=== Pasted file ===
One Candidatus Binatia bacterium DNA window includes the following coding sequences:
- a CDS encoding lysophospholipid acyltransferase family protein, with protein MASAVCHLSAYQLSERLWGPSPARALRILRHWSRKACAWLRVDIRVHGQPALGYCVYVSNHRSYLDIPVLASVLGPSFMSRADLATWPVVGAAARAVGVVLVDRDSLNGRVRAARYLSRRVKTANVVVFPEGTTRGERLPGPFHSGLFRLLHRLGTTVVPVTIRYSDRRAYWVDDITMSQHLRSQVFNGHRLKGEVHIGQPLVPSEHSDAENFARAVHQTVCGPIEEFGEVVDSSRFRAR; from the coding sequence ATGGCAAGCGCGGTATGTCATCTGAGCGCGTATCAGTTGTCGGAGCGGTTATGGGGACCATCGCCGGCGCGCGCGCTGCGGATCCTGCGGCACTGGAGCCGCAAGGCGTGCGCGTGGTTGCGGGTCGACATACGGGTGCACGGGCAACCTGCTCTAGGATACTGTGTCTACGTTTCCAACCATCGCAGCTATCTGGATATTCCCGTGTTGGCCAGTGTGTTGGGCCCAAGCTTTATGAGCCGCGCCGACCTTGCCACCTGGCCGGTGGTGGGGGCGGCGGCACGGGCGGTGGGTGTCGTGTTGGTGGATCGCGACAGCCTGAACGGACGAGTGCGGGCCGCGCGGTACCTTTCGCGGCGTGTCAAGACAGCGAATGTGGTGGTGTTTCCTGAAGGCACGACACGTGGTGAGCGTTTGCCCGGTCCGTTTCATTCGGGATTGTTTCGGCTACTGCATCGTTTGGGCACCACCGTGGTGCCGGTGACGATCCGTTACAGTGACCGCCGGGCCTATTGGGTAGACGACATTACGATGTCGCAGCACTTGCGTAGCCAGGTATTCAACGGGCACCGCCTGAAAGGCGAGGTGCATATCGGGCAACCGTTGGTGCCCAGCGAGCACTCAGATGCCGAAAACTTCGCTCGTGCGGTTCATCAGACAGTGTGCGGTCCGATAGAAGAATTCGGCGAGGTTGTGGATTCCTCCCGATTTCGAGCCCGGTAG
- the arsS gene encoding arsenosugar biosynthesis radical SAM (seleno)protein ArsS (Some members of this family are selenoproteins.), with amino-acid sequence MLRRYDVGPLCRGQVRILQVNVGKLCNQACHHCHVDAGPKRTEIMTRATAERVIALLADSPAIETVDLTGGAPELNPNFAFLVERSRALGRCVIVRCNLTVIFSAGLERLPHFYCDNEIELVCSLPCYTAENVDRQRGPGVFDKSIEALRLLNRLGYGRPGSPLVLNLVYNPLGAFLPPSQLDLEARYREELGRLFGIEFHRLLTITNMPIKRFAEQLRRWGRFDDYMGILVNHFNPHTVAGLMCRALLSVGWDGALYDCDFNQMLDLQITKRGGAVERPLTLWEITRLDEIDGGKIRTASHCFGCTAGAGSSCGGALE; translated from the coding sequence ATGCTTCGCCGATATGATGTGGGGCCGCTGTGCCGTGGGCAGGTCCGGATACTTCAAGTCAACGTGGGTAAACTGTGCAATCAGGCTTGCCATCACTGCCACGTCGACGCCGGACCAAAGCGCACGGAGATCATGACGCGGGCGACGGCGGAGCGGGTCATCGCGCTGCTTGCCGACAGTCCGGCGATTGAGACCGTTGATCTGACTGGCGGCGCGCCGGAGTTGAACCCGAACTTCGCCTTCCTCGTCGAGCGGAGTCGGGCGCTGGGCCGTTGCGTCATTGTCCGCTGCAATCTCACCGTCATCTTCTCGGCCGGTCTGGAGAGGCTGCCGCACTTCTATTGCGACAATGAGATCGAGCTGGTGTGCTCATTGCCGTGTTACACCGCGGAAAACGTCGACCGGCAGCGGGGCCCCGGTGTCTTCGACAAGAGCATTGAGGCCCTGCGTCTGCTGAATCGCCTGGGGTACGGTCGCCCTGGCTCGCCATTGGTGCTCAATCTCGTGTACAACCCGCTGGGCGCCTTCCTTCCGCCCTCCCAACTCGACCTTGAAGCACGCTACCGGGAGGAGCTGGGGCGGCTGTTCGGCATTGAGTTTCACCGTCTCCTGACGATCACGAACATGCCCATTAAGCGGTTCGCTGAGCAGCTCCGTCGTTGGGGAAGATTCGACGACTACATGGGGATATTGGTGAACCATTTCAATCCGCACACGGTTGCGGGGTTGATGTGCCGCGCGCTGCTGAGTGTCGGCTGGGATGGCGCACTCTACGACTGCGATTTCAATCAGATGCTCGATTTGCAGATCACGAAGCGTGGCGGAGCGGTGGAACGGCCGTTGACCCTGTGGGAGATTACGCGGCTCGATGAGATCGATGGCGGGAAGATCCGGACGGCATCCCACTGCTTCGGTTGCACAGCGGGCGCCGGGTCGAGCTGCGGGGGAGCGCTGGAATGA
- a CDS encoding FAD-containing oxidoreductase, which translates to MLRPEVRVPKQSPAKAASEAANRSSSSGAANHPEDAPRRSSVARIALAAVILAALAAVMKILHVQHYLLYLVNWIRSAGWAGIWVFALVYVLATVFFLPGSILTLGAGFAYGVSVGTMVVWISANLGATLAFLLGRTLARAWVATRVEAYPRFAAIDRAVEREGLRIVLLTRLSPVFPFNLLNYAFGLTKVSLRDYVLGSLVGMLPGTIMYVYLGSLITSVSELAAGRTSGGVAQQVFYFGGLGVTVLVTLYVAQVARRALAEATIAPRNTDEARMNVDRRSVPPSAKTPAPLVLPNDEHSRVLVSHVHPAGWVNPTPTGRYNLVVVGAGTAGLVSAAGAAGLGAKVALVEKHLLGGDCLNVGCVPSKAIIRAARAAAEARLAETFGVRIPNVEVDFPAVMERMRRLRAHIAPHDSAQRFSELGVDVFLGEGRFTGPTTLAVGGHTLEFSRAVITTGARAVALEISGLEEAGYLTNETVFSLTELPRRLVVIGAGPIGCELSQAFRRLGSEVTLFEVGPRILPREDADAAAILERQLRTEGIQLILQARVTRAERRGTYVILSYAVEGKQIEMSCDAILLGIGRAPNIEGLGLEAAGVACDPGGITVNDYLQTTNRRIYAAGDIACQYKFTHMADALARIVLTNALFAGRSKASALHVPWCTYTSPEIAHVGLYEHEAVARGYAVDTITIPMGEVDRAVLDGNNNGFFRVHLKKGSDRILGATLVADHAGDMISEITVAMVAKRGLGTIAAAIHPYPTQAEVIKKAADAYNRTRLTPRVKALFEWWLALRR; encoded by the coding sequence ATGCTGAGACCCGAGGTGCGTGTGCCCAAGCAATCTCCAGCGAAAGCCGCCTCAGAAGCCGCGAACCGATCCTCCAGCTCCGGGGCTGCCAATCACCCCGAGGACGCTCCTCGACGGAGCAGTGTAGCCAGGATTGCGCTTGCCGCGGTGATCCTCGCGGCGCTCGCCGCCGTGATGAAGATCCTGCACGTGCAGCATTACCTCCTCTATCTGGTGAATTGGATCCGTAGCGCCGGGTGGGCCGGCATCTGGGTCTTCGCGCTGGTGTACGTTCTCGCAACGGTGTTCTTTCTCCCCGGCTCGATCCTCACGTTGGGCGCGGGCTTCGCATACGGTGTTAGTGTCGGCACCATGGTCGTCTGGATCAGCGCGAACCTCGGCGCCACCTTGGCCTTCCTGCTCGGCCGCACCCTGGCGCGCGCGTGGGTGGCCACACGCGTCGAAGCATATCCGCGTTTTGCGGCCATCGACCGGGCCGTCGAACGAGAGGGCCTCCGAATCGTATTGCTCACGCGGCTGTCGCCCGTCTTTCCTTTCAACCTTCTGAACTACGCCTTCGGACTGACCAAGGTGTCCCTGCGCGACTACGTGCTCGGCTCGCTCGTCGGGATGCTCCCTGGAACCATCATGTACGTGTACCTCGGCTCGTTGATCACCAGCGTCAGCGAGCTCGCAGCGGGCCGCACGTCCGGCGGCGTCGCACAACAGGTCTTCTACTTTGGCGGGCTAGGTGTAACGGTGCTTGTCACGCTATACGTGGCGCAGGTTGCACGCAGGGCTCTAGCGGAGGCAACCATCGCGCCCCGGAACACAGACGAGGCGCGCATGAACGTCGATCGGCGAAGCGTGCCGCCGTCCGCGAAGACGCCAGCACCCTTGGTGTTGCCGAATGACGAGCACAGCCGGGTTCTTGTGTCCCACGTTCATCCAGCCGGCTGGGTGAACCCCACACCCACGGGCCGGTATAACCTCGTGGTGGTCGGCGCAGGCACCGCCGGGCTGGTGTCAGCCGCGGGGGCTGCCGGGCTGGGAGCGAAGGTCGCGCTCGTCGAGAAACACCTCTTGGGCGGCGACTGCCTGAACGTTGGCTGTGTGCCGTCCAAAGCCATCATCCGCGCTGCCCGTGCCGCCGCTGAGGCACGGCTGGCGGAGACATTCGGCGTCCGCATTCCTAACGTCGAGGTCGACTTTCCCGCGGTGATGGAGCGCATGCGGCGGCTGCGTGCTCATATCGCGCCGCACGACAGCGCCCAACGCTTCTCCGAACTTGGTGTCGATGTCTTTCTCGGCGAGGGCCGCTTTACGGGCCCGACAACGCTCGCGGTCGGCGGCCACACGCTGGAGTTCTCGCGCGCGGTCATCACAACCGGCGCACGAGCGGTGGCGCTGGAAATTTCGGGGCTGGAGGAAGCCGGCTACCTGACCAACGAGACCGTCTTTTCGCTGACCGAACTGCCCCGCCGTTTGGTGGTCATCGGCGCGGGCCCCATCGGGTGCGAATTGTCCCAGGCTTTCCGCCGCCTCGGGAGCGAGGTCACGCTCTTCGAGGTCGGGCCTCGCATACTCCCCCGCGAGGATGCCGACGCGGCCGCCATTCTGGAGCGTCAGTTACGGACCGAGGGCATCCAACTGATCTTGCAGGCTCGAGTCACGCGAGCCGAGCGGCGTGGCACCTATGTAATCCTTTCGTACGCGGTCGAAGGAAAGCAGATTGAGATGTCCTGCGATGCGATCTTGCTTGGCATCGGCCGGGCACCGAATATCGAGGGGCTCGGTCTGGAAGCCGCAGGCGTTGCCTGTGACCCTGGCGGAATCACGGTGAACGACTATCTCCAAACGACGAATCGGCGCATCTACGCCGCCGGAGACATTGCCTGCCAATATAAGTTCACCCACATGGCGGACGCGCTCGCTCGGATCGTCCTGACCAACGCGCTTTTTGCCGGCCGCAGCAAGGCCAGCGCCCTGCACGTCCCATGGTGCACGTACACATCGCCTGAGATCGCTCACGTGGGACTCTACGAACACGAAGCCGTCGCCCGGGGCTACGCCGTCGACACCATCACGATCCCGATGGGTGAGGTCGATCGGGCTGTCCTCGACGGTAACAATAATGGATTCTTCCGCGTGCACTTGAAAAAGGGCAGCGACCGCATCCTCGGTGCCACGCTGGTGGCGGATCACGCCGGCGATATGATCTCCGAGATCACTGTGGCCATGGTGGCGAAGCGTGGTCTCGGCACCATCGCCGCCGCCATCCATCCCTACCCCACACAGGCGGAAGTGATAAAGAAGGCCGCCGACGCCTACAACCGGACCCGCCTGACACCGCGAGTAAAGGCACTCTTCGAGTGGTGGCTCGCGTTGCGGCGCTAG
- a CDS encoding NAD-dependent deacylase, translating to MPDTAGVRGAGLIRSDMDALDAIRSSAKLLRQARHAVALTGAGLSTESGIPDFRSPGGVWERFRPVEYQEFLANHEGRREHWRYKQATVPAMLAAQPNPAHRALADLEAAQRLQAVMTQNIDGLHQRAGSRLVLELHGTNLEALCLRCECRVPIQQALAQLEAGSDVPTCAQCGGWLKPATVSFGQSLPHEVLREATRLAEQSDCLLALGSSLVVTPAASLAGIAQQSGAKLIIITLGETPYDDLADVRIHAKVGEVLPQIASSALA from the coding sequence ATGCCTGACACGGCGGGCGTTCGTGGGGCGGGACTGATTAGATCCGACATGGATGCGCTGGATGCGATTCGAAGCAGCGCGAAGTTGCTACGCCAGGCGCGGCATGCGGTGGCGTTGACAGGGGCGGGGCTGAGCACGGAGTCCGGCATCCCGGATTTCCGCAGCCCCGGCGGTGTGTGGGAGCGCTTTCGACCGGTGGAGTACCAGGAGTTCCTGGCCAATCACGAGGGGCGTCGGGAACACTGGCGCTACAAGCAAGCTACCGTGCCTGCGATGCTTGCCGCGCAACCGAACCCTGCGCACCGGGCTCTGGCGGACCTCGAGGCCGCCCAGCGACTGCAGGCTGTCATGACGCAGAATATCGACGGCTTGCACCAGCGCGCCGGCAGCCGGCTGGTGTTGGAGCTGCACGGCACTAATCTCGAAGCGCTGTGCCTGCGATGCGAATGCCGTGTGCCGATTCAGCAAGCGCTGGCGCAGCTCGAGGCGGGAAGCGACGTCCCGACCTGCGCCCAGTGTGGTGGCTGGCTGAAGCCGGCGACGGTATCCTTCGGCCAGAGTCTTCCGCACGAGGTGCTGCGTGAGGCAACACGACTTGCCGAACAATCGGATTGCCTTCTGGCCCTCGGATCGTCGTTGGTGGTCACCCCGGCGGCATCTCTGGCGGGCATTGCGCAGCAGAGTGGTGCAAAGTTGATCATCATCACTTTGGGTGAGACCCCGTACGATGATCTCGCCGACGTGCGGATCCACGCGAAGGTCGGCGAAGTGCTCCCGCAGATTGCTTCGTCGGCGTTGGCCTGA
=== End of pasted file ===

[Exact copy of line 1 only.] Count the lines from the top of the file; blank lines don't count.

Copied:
One Candidatus Binatia bacterium DNA window includes the following coding sequences: